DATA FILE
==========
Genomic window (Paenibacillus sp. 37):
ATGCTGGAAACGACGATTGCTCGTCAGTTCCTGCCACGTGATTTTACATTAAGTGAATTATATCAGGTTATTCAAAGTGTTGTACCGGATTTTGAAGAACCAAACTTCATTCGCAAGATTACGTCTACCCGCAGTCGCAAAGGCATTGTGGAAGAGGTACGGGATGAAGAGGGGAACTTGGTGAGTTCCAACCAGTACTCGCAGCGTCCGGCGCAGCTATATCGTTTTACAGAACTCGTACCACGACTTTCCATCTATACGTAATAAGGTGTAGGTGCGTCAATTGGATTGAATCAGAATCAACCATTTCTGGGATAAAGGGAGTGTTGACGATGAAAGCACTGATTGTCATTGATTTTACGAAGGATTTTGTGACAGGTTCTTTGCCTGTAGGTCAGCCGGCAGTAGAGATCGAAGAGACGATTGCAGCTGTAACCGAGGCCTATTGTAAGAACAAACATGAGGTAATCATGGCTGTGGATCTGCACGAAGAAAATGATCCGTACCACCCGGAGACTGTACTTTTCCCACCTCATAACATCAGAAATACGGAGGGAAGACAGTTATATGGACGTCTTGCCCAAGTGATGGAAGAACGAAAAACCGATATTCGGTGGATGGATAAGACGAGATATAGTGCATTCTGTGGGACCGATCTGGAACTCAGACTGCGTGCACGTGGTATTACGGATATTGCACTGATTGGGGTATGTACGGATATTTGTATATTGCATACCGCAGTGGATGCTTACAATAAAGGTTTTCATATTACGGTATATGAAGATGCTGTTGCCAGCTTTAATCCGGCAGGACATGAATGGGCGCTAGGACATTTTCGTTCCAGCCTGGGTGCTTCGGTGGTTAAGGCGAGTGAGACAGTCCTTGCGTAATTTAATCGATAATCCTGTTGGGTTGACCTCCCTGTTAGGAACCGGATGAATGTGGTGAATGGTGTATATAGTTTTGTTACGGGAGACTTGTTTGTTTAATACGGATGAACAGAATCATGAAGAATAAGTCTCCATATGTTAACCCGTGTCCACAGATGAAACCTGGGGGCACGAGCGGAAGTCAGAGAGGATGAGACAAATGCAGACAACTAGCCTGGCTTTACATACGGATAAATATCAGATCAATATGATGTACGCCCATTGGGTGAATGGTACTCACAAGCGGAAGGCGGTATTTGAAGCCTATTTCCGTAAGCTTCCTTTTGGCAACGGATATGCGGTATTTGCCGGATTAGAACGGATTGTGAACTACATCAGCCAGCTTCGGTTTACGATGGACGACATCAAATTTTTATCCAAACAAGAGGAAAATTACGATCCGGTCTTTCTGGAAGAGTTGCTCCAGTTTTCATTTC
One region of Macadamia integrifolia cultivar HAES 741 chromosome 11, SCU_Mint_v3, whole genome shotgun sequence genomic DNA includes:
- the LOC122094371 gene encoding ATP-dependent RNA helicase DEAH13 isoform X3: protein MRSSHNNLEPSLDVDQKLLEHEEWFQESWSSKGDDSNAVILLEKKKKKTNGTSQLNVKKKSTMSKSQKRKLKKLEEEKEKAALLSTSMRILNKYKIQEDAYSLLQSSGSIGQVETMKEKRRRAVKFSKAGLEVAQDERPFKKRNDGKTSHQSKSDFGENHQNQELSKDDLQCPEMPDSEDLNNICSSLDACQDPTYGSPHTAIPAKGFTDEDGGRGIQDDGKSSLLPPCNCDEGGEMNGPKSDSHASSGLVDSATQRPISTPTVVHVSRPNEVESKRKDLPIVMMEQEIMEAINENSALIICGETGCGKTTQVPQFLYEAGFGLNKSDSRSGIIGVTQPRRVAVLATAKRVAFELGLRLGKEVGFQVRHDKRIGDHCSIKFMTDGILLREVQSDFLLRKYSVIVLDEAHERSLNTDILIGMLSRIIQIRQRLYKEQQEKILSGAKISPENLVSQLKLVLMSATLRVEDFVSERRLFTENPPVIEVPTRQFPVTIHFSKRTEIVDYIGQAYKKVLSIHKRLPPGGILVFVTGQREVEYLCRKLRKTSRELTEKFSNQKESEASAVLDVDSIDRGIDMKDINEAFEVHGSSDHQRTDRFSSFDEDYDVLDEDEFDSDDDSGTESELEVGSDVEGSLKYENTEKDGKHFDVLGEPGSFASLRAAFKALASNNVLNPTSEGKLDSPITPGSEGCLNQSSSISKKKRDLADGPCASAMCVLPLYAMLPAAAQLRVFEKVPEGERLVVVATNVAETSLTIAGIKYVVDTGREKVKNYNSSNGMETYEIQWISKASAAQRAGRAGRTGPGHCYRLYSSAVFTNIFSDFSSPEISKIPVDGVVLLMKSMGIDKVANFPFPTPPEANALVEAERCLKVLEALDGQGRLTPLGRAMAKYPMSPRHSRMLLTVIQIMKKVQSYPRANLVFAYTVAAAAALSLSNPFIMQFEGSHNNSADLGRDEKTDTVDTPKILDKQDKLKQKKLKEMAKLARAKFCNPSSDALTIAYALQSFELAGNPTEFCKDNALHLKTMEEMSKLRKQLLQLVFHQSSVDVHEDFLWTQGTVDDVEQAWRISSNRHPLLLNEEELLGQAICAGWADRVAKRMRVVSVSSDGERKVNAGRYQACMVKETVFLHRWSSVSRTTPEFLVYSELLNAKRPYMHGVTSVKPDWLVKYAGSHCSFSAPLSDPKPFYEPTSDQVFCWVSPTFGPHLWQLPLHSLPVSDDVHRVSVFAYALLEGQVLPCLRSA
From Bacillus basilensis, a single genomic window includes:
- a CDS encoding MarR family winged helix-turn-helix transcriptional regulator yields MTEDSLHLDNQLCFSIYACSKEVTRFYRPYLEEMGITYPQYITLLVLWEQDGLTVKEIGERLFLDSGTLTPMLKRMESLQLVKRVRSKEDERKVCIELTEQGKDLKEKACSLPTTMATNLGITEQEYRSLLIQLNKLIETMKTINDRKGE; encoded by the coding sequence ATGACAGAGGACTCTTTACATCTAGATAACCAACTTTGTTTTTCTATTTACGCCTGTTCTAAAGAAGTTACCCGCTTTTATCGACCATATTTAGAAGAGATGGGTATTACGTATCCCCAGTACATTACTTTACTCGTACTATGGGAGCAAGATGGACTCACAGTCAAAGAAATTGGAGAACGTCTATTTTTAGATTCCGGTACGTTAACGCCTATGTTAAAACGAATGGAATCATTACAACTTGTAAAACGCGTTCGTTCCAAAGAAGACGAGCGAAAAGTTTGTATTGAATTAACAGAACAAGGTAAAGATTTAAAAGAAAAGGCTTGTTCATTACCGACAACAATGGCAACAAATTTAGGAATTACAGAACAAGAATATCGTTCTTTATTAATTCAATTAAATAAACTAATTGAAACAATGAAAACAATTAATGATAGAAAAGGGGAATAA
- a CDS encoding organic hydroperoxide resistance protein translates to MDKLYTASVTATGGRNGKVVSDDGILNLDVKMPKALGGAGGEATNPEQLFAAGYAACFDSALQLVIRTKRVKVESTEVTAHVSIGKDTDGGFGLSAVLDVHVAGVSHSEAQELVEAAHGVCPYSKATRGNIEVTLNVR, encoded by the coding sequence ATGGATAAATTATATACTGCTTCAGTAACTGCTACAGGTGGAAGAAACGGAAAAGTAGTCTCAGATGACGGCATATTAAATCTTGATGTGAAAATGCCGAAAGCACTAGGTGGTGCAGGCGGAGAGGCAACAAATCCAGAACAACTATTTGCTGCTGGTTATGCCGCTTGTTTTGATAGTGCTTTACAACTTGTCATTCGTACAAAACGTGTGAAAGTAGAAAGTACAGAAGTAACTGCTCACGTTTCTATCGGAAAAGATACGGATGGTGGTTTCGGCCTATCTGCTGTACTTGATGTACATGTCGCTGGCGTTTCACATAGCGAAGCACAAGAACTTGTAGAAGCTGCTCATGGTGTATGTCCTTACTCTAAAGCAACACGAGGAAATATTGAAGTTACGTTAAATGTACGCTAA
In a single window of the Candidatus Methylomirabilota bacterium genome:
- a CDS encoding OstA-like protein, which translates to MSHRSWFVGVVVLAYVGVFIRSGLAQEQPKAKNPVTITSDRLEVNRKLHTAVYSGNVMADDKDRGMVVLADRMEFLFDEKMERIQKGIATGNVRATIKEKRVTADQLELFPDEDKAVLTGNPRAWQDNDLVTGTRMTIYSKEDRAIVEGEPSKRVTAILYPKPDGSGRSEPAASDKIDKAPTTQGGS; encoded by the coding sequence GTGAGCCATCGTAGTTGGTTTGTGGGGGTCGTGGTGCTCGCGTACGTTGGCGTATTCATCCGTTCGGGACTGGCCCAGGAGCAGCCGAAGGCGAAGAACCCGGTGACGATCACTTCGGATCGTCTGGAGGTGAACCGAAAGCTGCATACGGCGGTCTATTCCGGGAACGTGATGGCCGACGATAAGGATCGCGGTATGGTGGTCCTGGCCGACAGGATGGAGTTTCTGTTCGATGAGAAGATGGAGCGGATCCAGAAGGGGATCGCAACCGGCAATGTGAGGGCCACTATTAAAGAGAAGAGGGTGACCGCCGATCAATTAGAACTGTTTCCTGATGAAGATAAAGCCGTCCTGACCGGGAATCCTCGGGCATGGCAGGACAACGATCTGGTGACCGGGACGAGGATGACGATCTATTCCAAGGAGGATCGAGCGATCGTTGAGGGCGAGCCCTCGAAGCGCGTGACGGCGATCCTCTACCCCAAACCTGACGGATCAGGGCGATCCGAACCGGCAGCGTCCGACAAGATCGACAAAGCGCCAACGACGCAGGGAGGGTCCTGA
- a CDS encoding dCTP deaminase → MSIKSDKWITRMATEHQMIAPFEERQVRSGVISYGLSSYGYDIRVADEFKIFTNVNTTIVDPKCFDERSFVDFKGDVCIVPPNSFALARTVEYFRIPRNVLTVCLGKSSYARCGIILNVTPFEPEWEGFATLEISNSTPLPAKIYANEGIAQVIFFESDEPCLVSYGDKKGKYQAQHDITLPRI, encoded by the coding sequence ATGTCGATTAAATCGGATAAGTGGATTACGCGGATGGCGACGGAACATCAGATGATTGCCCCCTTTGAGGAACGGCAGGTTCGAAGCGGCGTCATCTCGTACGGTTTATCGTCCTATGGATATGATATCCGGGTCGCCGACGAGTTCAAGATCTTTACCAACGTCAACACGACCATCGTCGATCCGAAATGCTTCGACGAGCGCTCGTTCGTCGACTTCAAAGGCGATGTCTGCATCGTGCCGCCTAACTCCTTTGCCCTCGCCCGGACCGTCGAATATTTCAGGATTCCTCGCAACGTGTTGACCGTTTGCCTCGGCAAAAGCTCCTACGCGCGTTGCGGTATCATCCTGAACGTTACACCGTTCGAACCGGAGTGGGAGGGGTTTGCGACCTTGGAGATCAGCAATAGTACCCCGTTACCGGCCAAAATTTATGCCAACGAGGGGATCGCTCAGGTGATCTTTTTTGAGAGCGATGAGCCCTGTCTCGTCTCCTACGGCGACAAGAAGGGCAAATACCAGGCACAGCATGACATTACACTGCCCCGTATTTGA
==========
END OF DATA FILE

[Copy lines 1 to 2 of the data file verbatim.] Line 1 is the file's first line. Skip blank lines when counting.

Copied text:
Genomic window (Paenibacillus sp. 37):
ATGCTGGAAACGACGATTGCTCGTCAGTTCCTGCCACGTGATTTTACATTAAGTGAATTATATCAGGTTATTCAAAGTGTTGTACCGGATTTTGAAGAACCAAACTTCATTCGCAAGATTACGTCTACCCGCAGTCGCAAAGGCATTGTGGAAGAGGTACGGGATGAAGAGGGGAACTTGGTGAGTTCCAACCAGTACTCGCAGCGTCCGGCGCAGCTATATCGTTTTACAGAACTCGTACCACGACTTTCCATCTATACGTAATAAGGTGTAGGTGCGTCAATTGGATTGAATCAGAATCAACCATTTCTGGGATAAAGGGAGTGTTGACGATGAAAGCACTGATTGTCATTGATTTTACGAAGGATTTTGTGACAGGTTCTTTGCCTGTAGGTCAGCCGGCAGTAGAGATCGAAGAGACGATTGCAGCTGTAACCGAGGCCTATTGTAAGAACAAACATGAGGTAATCATGGCTGTGGATCTGCACGAAGAAAATGATCCGTACCACCCGGAGACTGTACTTTTCCCACCTCATAACATCAGAAATACGGAGGGAAGACAGTTATATGGACGTCTTGCCCAAGTGATGGAAGAACGAAAAACCGATATTCGGTGGATGGATAAGACGAGATATAGTGCATTCTGTGGGACCGATCTGGAACTCAGACTGCGTGCACGTGGTATTACGGATATTGCACTGATTGGGGTATGTACGGATATTTGTATATTGCATACCGCAGTGGATGCTTACAATAAAGGTTTTCATATTACGGTATATGAAGATGCTGTTGCCAGCTTTAATCCGGCAGGACATGAATGGGCGCTAGGACATTTTCGTTCCAGCCTGGGTGCTTCGGTGGTTAAGGCGAGTGAGACAGTCCTTGCGTAATTTAATCGATAATCCTGTTGGGTTGACCTCCCTGTTAGGAACCGGATGAATGTGGTGAATGGTGTATATAGTTTTGTTACGGGAGACTTGTTTGTTTAATACGGATGAACAGAATCATGAAGAATAAGTCTCCATATGTTAACCCGTGTCCACAGATGAAACCTGGGGGCACGAGCGGAAGTCAGAGAGGATGAGACAAATGCAGACAACTAGCCTGGCTTTACATACGGATAAATATCAGATCAATATGATGTACGCCCATTGGGTGAATGGTACTCACAAGCGGAAGGCGGTATTTGAAGCCTATTTCCGTAAGCTTCCTTTTGGCAACGGATATGCGGTATTTGCCGGATTAGAACGGATTGTGAACTACATCAGCCAGCTTCGGTTTACGATGGACGACATCAAATTTTTATCCAAACAAGAGGAAAATTACGATCCGGTCTTTCTGGAAGAGTTGCTCCAGTTTTCATTTC